|Jellyfish-like ‘Drapery’ form the walls of oregon caves|
I’m the kind of person who squeaks gleefully at the sight of tiny, rodent-like creatures in their natural habitat. In this, Oregon Caves National Monument and Preserve meets every expectation. Also, the caves are amazing.
Found within the Siskiyou Mountains in the southwestern portion of the state, the Oregon Caves lure in about 80,000 visitors a year to tour the glistening marble caverns and relish in the drippy delight that being underground can bring.
I visited the caves in 2000 as a 10-year-old, but went back for another tour last year to see if the spooky appeal lasts into adulthood. Short answer: It does.
The national monument, established in 1909, was expanded in 2014 to occupy nearly 4,600 acres of protected land. The acreage sprawls with meadows, forests and rocky crags, some accessible through the monument’s trail system.
The caves, of course, are the main feature. Visitors aren’t allowed to tour alone, but a number of guided tour options exist — it’s more fun to travel in a group, anyway. The general cave tour features a 90-minute exploration through the underground system, which follows the flow of the appropriately named River Styx through the first half of the journey.
One stunning feature is the “Banana Grove,” where mineral formations called “drapery” create odd, jellyfish-like shapes on the cavern wall. Later, a huge column where a stalactite grew to join a stalagmite bears testament to the eons of geologic time.
For cynics, there are plenty of lose-your-faith-in-humanity moments waiting around every corner — explorers from centuries past have ripped off stalactites or — wait for it — signed their names into the marble wall, creating permanent graffiti for future generations to scorn.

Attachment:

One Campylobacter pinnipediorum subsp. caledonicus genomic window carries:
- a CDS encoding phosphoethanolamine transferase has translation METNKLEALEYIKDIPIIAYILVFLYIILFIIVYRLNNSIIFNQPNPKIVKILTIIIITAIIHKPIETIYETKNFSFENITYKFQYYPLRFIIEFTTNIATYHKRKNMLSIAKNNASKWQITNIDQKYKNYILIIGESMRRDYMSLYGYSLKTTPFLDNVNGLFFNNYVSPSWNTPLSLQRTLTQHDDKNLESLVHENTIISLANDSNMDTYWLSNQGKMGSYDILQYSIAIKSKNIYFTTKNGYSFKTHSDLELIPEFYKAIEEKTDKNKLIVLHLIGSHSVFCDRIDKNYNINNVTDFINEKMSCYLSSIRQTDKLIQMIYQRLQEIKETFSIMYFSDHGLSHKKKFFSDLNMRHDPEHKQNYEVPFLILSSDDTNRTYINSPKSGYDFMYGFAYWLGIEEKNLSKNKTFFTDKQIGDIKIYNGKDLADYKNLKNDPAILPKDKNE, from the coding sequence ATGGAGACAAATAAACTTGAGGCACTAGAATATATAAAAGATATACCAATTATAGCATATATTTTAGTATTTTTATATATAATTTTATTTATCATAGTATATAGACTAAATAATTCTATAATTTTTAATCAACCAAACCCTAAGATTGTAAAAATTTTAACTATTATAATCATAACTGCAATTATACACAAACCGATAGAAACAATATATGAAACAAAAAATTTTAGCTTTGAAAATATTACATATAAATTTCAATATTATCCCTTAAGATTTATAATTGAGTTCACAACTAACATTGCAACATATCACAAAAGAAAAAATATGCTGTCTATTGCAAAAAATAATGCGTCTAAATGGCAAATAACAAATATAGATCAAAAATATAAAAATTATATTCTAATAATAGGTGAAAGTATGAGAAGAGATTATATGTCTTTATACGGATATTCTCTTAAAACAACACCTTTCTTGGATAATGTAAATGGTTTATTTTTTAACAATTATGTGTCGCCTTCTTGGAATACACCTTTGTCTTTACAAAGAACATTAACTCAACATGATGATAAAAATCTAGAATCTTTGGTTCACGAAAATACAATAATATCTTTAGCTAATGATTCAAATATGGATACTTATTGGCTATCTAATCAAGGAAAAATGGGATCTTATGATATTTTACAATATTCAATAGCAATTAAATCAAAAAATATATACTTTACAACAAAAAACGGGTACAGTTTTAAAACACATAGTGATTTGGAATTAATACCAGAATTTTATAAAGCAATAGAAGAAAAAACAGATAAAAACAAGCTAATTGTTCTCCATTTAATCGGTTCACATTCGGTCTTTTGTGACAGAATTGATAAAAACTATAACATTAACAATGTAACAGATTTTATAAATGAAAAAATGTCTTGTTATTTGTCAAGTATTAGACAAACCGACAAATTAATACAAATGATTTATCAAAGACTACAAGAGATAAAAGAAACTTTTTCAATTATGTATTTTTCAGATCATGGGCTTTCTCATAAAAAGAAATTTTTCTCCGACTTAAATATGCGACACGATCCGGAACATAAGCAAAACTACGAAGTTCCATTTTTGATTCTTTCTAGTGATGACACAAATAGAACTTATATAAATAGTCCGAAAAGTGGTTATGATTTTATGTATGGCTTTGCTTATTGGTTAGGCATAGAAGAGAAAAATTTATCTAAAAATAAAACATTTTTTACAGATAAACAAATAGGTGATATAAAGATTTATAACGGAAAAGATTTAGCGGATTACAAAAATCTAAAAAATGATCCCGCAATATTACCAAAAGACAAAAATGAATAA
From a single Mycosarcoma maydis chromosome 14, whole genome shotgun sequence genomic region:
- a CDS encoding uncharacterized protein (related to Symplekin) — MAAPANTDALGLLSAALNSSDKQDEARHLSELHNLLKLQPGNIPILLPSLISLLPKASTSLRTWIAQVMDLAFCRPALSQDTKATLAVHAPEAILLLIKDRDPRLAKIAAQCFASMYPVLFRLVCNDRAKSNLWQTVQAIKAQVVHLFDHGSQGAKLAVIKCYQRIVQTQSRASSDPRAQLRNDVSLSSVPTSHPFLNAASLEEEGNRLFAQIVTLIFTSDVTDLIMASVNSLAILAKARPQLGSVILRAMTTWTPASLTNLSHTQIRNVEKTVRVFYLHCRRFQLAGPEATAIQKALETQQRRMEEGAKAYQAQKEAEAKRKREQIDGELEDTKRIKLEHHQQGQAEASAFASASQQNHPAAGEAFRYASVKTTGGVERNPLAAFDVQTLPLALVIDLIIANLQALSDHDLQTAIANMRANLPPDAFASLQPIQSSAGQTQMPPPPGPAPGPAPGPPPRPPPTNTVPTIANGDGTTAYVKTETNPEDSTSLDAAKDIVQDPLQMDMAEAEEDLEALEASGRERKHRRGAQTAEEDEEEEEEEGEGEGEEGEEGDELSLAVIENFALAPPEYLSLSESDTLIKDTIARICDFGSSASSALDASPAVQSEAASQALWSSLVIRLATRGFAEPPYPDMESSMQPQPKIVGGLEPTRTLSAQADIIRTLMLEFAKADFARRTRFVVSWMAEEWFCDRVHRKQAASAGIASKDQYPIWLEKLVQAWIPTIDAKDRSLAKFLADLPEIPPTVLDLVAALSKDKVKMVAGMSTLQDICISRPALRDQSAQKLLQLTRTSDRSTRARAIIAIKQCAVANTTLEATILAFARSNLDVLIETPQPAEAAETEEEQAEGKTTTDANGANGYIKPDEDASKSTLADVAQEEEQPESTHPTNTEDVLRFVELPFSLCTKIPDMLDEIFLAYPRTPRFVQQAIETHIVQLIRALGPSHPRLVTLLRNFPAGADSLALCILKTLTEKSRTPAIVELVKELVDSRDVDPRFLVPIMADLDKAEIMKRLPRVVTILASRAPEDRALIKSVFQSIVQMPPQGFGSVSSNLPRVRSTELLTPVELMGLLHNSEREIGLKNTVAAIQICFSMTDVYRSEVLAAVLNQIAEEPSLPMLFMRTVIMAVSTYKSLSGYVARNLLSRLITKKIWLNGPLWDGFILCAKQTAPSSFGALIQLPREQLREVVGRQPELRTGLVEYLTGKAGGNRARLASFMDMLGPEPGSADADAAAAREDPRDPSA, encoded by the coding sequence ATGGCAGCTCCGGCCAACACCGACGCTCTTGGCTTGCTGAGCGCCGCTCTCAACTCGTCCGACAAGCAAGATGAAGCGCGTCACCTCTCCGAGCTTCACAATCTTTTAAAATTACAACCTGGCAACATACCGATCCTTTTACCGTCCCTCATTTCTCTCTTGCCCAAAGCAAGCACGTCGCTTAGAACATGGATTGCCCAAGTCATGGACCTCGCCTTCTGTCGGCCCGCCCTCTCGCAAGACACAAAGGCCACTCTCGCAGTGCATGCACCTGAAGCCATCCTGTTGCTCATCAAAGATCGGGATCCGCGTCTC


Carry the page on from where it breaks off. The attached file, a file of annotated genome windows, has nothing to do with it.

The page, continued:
More adventurous spelunkers have a few options to enrich the cave exploration experience. First is the off-trail caving tour, which has sadly wrapped up for the season but will open up again next summer. It’s three hours in jumpsuits, crawling on rocks and squeezing through challenging crevices. The tour costs $45 per person, but is well worth it for dedicated climbers.
With Halloween just around the corner, the “haunted candlelight” tour is a slightly creepier spin on the regular tour. Tour guides tell ghost stories while candles flicker inside old-timey lanterns.
My partner and I opted for the general tour in mid-summer, and once we stumbled out of the cave shielding our eyes from the too-bright outdoors, the rest of the day loomed before us. That’s when a butterfly flittered by and we went chasing after it with cameras.
Oregon Caves is pleasantly surrounded by nature, providing lots of opportunities to cross paths with critters. While there, I watched a deer munching on underbrush, took delight in the aforementioned rodent-like creatures that skittered about and snapped photos of a lizard basking in the sunlight.
A few hikes surround the caves, including the 3.3-mile Big Tree Trail loop, which — big surprise — features an enormous Douglas fir tree midway through the trail. The path wasn’t well maintained, but if you’re into plowing through tall grasses bushwhacking style, it’s an exciting experience.
Another trail to try out is the strenuous Bigelow Lakes-Mt. Elijah loop, a 9.2-mile journey to the peak of Mt. Elijah, which gives a dazzling panoramic view of the area, including a glimpse of Mt. Shasta when skies are clear.
At the end of the day, we camped at Grayback Campground, a small site near the caves. A more glitzy option is the 23-room Oregon Caves Chateau, a beautiful wood lodge with dining, coffee and comfy rooms to snooze in.
Cave season ends Nov. 1, so go check out the caves soon or plan a trip when they open again on March 21.
Directions: From Eugene, get on I-5 South for about two hours, then take Exit 58 to merge onto OR-99/Redwood Highway. After 3 miles, turn right at US-199 to Cave Junction. Turn left on OR-46. After 20 miles, arrive at Oregon Caves. Watch out for windy roads the last 10 miles.